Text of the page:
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Pomona’s May Reaches 500-Win Milestone

Darlene May of Cal Poly Pomona was already the winningest women’s basketball coach in Division II history, but she reached a milestone with her 500th victory last Friday.

May, in her 20th season, has a record of 501-114. That ties her in victories with Pat Summitt of Tennessee (501-124, also in 20 seasons) for second among active coaches at any NCAA level. Both are behind Jody Conradt of Texas, who is 620-154 in 17 seasons.

May had hoped to win the game in the season-opening Bronco tournament two Saturdays ago, but Grand Canyon upset the Broncos, 67-54. Six nights later, Pomona held off San Diego for No. 500, 70-68.

“I am really pleased because that is some great company to be in,” May said. “It’s a good feeling. But I am glad it’s over so that I can go forward. I also think our players are relieved.”

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May started coaching at Pomona in 1974 and turned a team that had finished at 6-16 into a 16-6 team.

“Actually, I kind of stumbled into coaching,” she said. “The former coach (Judy Brame) took another job (at Cal State Northridge), and I knew some people. No one had the job and it was getting pretty late, so they called me in August and asked if I was interested. I was. I didn’t know what to expect. I just knew I loved this game, that I was intense and I hated to lose.”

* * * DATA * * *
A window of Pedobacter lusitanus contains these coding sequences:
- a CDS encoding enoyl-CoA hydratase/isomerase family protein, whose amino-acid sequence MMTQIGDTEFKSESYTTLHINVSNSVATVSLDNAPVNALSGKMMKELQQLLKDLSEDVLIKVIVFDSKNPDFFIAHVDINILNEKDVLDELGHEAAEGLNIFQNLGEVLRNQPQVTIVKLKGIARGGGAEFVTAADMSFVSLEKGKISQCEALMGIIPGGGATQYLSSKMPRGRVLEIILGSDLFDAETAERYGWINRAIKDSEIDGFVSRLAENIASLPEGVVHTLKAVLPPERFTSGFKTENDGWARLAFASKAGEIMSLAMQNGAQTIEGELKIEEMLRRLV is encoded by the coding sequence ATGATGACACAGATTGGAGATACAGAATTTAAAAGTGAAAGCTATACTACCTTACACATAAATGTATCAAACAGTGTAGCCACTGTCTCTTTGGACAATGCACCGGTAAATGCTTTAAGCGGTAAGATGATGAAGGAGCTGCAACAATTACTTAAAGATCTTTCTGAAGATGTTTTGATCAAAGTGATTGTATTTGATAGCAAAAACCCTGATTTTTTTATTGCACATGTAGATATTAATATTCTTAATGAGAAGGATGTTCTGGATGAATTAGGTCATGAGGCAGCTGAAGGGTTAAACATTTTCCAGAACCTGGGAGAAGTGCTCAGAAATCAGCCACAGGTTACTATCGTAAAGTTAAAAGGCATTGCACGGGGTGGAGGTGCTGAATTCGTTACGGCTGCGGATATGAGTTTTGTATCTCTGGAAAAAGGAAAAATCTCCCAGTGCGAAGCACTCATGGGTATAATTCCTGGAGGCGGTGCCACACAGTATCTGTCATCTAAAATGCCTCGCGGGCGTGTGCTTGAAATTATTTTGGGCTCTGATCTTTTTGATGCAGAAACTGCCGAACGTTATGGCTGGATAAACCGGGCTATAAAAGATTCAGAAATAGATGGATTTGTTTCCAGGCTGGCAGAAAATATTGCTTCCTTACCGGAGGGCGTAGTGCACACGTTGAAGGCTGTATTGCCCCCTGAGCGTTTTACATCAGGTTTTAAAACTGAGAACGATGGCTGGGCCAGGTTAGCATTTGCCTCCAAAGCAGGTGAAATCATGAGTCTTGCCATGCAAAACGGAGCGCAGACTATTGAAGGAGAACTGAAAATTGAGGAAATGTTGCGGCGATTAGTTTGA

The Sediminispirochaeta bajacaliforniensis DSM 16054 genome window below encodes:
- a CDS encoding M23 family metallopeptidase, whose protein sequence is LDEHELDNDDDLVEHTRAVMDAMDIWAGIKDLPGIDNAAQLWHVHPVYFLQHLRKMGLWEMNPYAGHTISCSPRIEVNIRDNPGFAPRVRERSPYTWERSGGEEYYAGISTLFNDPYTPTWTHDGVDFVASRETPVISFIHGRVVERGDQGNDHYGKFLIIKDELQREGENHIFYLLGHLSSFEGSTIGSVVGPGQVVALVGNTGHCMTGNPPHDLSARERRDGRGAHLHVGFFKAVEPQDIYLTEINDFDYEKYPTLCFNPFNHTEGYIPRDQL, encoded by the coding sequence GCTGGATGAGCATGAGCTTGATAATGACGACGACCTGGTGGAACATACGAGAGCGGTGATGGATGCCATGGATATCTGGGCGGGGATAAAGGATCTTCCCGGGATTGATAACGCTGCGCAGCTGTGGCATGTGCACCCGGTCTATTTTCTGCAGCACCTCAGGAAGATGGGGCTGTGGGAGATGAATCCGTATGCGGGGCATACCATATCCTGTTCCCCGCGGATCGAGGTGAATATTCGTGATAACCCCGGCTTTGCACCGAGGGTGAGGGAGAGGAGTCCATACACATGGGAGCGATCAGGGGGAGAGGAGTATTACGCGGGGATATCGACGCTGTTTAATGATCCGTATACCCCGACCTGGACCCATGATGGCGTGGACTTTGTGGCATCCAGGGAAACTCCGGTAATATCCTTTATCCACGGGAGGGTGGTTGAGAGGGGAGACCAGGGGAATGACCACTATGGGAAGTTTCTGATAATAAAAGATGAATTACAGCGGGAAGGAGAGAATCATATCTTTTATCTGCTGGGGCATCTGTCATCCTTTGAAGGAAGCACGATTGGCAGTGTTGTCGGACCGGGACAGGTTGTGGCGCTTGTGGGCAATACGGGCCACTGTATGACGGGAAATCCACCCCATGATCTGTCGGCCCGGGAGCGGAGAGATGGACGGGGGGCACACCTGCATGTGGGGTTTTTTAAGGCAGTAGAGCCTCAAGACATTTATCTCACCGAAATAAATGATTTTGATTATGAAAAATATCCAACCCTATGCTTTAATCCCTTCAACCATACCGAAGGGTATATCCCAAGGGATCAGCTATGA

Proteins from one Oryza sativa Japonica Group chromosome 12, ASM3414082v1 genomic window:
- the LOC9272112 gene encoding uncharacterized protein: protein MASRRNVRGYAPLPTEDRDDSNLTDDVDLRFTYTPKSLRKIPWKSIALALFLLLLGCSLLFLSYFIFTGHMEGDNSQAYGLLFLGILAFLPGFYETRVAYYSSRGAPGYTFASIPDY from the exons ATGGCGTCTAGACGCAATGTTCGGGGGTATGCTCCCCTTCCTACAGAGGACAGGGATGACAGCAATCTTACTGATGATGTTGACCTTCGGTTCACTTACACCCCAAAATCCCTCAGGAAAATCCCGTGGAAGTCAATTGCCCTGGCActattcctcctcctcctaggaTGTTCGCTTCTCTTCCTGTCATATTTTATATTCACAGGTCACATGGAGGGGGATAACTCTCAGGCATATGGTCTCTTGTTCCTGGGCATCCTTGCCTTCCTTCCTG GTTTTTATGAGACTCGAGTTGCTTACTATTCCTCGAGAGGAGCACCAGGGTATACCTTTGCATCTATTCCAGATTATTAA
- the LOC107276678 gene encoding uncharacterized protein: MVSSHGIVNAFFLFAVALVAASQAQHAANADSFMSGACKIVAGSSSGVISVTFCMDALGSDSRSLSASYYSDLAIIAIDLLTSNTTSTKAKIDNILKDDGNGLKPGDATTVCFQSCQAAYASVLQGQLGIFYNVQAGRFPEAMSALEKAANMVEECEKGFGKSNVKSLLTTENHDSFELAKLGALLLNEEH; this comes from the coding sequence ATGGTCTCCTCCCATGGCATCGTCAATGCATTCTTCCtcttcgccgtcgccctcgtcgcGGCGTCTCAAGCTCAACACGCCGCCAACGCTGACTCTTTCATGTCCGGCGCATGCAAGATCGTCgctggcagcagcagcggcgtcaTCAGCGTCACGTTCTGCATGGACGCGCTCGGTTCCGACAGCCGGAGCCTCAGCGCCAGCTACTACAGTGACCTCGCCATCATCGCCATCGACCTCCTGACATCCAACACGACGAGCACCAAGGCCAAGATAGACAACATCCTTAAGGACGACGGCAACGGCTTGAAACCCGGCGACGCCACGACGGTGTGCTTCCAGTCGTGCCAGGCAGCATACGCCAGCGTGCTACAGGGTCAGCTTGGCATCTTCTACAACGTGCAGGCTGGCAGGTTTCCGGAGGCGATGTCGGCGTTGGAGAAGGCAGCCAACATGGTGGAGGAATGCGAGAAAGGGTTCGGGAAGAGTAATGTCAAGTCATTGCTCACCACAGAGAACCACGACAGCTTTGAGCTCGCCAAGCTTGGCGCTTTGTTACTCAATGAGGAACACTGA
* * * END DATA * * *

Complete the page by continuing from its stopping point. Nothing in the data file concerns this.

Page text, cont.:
The Broncos won Division II championships under May in 1982, ’85 and ’86, and are the only Division II school to have earned berths in every NCAA women’s tournament at any level. Against Division I schools, May has a 181-80 record.

Pomona (3-1) is ranked fourth in the Division II poll.

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“I’ve always been on a one-year contract,” she said. “I never asked for a multiyear contract. If I don’t do well enough to get a contract the next year, then I will walk away. When I started out, I would never have thought I would be at this point. I guess anyone who stays around long enough has a chance to reach 500.

“What I’m really looking forward to now is 502.”

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Tragedy struck at Cal Poly Pomona on Nov. 19 when former soccer player Brad Rusche died of a heart attack.

Rusche was a walk-on freshman defender and appeared in two games before he had to leave the team because of an irregular heartbeat.

The night he died, Rusche went dancing with friends in Irvine, collapsed and died without regaining consciousness.

“I knew Brad for a relatively short period of time,” Pomona Coach Brian Weisner said last week. “I knew him in the arena of hard work, discipline and (camaraderie). He was proud and exemplary.

“He cried in my office the day we found out he could not play anymore . . . and I cried this weekend.”

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Gary Smith, the men’s basketball coach at Redlands, won his 300th game last Wednesday with a 131-56 victory over La Sierra. “I don’t know about 300,” Smith said. “People ask me what it takes to win that many and I said, ‘You have to be old.’ But really, I don’t feel any different than I did when I started. The sense of accomplishment has been along the way. I’ve been fortunate to be at Redlands for 23 years.”

Smith’s record is 300-273. He led the Bulldogs to at least a share of four Southern California Intercollegiate Athletic Assn. titles and in 1985 was voted the NCAA Western states coach of the year.


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